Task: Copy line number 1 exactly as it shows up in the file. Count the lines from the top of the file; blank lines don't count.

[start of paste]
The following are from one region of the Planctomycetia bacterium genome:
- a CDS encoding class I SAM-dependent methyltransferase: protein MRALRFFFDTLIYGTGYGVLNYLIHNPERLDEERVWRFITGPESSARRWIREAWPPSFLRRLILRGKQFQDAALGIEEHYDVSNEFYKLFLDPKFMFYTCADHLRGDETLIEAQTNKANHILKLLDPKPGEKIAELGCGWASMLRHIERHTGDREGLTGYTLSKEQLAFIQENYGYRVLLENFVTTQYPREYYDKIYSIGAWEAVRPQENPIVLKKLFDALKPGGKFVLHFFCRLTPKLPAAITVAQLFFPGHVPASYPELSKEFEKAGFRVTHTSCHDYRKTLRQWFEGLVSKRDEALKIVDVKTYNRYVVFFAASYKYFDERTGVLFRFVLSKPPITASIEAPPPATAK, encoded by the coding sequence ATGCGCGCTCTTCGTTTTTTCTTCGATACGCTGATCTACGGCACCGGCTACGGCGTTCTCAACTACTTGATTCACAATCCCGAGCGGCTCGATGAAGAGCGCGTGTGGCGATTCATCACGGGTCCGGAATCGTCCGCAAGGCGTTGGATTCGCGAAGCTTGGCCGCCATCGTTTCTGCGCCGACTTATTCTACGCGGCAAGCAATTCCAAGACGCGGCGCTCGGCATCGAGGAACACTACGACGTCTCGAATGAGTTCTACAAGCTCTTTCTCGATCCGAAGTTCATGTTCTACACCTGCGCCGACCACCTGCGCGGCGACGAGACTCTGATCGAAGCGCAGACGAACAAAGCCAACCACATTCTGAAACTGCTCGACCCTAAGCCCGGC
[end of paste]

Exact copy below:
The following are from one region of the Planctomycetia bacterium genome: